The internet is like that big platter your grandmother breaks out during the holidays. The one with little compartments for all the different things, from olives to cheese to onion dip. In our compartment, where everything mobile and all the things that connect to all the other things live, everywhere you look you see that the Pixel 2 XL has a horrible display. Like, the worst ever.
At least that's what the internet tells me. Tossing out the noise from folks who have never seen it and just like to say things to stir the pot, you'll find that people have some issue with the overall quality, but very few people who have it or have used it think the display is bad. It's just not as great as what we find in Samsung's latest phones. My reaction to this is "duh."
Nobody makes OLED displays at the sizes used for mobile devices as good as Samsung does. Not LG, not Toshiba, not Sony. Nobody. Nobody can "tune" an OLED display as well as Samsung can. This is because Samsung was one of the pioneers of OLED display tech and it throws away as many panels that don't meet its standards as other companies make in total. Samsung is the best there is, and anyone saying differently should be offering an explanation why.
No other company comes close to Samsung when making small OLED panels.
Samsung Electronics is a hardware company. It not only makes the best displays but makes other parts that are best-in-class or close to it: processors, memory controllers, solid-state memory, flash memory and all sorts of other electronics. This is what Samsung does, and has been doing since 1987 when Samsung split into groups like Samsung Electronics and Samsung Life Insurance. This is what Samsung Electronics is very, very good at.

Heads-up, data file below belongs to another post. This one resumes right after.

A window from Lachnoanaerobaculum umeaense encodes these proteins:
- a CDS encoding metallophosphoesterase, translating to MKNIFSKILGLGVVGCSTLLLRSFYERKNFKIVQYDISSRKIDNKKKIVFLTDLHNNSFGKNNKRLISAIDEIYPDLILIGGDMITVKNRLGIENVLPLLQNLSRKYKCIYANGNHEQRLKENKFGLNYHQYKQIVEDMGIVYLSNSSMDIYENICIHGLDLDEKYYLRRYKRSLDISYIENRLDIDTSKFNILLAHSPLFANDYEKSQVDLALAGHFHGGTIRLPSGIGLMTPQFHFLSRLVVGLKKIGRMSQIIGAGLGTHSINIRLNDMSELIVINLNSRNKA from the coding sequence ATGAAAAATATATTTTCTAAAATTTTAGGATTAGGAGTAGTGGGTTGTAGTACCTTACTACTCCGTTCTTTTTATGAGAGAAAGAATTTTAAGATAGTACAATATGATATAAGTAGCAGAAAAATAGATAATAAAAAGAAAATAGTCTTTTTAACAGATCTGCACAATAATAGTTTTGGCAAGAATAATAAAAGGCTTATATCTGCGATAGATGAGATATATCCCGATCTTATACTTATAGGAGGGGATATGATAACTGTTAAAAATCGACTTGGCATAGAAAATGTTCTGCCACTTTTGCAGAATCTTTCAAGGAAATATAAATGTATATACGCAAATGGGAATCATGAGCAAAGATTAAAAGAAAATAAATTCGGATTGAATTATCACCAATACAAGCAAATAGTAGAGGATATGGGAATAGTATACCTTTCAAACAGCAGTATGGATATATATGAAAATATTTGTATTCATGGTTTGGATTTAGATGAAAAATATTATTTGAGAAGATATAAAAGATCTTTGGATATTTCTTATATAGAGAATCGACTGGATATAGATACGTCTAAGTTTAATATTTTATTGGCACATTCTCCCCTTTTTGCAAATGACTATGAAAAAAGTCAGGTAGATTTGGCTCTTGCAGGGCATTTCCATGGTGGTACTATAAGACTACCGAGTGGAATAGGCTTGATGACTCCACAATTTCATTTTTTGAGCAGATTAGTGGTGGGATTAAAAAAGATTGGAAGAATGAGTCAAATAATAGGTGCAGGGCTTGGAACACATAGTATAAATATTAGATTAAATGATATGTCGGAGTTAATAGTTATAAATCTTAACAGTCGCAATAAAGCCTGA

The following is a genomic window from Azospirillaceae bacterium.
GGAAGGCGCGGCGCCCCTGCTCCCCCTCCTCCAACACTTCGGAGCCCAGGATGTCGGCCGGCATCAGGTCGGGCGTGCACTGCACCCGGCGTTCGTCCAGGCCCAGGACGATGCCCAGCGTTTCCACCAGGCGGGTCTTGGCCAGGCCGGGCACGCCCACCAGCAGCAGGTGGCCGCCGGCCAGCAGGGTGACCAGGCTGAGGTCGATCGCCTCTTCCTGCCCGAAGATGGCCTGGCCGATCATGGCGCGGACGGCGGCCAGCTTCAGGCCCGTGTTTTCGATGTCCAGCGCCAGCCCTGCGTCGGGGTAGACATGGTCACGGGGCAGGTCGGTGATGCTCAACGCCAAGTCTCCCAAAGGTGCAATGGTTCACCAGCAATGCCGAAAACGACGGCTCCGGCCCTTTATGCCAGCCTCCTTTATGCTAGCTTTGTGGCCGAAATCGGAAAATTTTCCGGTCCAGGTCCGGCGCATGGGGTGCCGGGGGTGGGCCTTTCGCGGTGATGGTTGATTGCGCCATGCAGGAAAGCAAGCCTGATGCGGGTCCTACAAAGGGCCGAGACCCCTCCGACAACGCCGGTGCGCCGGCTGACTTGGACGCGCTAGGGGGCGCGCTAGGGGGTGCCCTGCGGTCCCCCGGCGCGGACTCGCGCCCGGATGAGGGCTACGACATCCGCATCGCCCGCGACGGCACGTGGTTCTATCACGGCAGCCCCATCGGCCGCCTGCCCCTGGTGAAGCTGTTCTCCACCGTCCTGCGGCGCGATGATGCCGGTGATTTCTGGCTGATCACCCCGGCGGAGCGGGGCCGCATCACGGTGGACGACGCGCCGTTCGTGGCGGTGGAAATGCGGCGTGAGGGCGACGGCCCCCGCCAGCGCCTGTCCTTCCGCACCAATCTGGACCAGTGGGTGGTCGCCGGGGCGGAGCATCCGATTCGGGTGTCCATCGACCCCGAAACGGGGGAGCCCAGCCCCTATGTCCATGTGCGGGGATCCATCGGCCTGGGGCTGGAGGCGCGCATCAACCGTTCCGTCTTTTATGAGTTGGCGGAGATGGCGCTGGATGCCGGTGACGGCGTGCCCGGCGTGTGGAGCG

Even if you buy a phone from another company that uses a Samsung OLED display, it's not going to look as good as a phone that says Samsung on the back. This will be an unpopular opinion, but that doesn't mean it's not true. Samsung goes the extra mile because it takes pride in its display technology. And it should — as phone enthusiasts, we all know it.
Google is not a hardware company. It is trying to become one and do a reverse Apple thing (Apple started with hardware first), but right now it has four phones that it designed and had other companies build, and one in-house SoC with the Pixel Visual Core when it comes to mobile hardware. The Google Wifi or Chromecast unit you see weren't built by Google, either. Google is a software company. A software company that earns a very healthy income through advertising.
We need to realize we're paying Samsung $900 for a superb display and very usable software when we buy the Galaxy Note 8, but we're paying Google $900 for a very usable display and superb software.
Don't buy a Pixel 2 XL because you want the best hardware. You'll be disappointed.
There's just no reason to buy a Pixel 2 XL that is not related to the software. Even the camera, which has wowed just about everyone, is great because of software. The regular updates — software. No carrier interference — software. Access to new features before anyone else — you guessed it. The Pixel 2 XL only exists as a vehicle for Google's software. Conversely, the Galaxy Note 8 uses the software as a way to make its superb hardware something you want to buy. Two different companies specialize in two different things, but both use a phone to sell them to you.
If I were to pull out my credit card and buy a phone today, I would buy a Samsung phone if I wanted a great display above everything else. I would tell you to do the same thing if you asked me. But if I cared more about the software, whether that means getting the latest versions of things right away, or staying up to date, or even not having to wade through a bunch of stuff I won't ever use, I would buy a Pixel 2.
Both are the best phones you can buy, but for very different reasons.
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